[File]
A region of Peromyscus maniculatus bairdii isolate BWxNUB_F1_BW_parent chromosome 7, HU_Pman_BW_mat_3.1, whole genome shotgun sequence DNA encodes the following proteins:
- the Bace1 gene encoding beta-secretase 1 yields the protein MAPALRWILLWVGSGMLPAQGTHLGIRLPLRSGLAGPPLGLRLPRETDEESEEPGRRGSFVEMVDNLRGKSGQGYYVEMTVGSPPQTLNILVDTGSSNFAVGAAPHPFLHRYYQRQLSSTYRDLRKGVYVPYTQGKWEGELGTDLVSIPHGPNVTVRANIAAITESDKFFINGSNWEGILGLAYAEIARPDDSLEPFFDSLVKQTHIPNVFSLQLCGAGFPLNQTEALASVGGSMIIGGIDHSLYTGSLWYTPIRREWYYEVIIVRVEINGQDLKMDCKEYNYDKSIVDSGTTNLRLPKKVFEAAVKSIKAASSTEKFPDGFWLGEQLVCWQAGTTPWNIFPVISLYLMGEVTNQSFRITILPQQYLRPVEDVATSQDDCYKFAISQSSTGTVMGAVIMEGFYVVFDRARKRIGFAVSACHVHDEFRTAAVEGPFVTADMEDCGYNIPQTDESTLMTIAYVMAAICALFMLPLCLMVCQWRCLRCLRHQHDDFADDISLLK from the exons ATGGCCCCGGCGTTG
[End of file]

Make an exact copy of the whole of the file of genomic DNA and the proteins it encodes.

A region of Peromyscus maniculatus bairdii isolate BWxNUB_F1_BW_parent chromosome 7, HU_Pman_BW_mat_3.1, whole genome shotgun sequence DNA encodes the following proteins:
- the Bace1 gene encoding beta-secretase 1 yields the protein MAPALRWILLWVGSGMLPAQGTHLGIRLPLRSGLAGPPLGLRLPRETDEESEEPGRRGSFVEMVDNLRGKSGQGYYVEMTVGSPPQTLNILVDTGSSNFAVGAAPHPFLHRYYQRQLSSTYRDLRKGVYVPYTQGKWEGELGTDLVSIPHGPNVTVRANIAAITESDKFFINGSNWEGILGLAYAEIARPDDSLEPFFDSLVKQTHIPNVFSLQLCGAGFPLNQTEALASVGGSMIIGGIDHSLYTGSLWYTPIRREWYYEVIIVRVEINGQDLKMDCKEYNYDKSIVDSGTTNLRLPKKVFEAAVKSIKAASSTEKFPDGFWLGEQLVCWQAGTTPWNIFPVISLYLMGEVTNQSFRITILPQQYLRPVEDVATSQDDCYKFAISQSSTGTVMGAVIMEGFYVVFDRARKRIGFAVSACHVHDEFRTAAVEGPFVTADMEDCGYNIPQTDESTLMTIAYVMAAICALFMLPLCLMVCQWRCLRCLRHQHDDFADDISLLK from the exons ATGGCCCCGGCGTTG